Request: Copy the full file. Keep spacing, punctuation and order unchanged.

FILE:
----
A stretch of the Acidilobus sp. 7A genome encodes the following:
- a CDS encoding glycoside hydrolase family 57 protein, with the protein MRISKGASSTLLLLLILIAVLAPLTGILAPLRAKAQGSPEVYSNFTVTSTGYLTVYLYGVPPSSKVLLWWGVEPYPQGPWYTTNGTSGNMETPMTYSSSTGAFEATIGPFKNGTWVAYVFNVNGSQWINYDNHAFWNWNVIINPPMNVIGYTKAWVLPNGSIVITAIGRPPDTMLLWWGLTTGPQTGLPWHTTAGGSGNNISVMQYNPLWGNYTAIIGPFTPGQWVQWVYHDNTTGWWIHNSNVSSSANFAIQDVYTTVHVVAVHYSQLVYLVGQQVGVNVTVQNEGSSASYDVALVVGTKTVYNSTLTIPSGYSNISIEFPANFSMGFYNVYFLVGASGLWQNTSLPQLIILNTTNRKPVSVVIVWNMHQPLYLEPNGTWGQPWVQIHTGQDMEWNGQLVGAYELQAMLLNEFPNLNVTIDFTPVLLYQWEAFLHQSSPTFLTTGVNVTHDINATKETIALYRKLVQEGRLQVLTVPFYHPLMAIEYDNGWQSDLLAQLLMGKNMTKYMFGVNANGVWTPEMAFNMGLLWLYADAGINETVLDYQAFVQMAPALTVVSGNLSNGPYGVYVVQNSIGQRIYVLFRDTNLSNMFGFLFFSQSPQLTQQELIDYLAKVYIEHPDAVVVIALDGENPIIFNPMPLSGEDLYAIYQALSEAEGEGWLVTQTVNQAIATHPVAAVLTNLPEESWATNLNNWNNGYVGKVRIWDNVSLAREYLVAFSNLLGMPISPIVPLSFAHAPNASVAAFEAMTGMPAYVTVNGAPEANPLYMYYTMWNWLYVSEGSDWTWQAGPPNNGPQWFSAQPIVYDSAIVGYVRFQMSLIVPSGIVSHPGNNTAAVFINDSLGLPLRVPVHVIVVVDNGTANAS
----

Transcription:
A stretch of the Acidilobus sp. 7A genome encodes the following:
- a CDS encoding glycoside hydrolase family 57 protein, with the protein MRISKGASSTLLLLLILIAVLAPLTGILAPLRAKAQGSPEVYSNFTVTSTGYLTVYLYGVPPSSKVLLWWGVEPYPQGPWYTTNGTSGNMETPMTYSSSTGAFEATIGPFKNGTWVAYVFNVNGSQWINYDNHAFWNWNVIINPPMNVIGYTKAWVLPNGSIVITAIGRPPDTMLLWWGLTTGPQTGLPWHTTAGGSGNNISVMQYNPLWGNYTAIIGPFTPGQWVQWVYHDNTTGWWIHNSNVSSSANFAIQDVYTTVHVVAVHYSQLVYLVGQQVGVNVTVQNEGSSASYDVALVVGTKTVYNSTLTIPSGYSNISIEFPANFSMGFYNVYFLVGASGLWQNTSLPQLIILNTTNRKPVSVVIVWNMHQPLYLEPNGTWGQPWVQIHTGQDMEWNGQLVGAYELQAMLLNEFPNLNVTIDFTPVLLYQWEAFLHQSSPTFLTTGVNVTHDINATKETIALYRKLVQEGRLQVLTVPFYHPLMAIEYDNGWQSDLLAQLLMGKNMTKYMFGVNANGVWTPEMAFNMGLLWLYADAGINETVLDYQAFVQMAPALTVVSGNLSNGPYGVYVVQNSIGQRIYVLFRDTNLSNMFGFLFFSQSPQLTQQELIDYLAKVYIEHPDAVVVIALDGENPIIFNPMPLSGEDLYAIYQALSEAEGEGWLVTQTVNQAIATHPVAAVLTNLPEESWATNLNNWNNGYVGKVRIWDNVSLAREYLVAFSNLLGMPISPIVPLSFAHAPNASVAAFEAMTGMPAYVTVNGAPEANPLYMYYTMWNWLYVSEGSDWTWQAGPPNNGPQWFSAQPIVYDSAIVGYVRFQMSLIVPSGIVSHPGNNTAAVFINDSLGLPLRVPVHVIVVVDNGTANAS